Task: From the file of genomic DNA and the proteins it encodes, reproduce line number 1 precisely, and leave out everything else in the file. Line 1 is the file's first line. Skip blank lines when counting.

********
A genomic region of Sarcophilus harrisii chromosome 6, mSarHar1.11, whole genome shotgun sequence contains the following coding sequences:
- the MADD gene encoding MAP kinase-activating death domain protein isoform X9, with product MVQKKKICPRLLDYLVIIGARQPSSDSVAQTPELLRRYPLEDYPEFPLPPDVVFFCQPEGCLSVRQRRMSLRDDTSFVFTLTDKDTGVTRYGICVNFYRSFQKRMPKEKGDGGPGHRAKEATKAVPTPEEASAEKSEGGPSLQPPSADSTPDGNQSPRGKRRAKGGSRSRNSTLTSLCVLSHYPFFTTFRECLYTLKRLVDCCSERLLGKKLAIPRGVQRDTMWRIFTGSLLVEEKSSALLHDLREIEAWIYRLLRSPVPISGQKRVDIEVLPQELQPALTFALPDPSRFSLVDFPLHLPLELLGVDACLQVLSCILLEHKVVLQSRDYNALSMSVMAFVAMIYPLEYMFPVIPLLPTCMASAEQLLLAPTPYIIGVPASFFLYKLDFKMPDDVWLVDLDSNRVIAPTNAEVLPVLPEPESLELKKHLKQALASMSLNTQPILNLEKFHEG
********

A genomic region of Sarcophilus harrisii chromosome 6, mSarHar1.11, whole genome shotgun sequence contains the following coding sequences: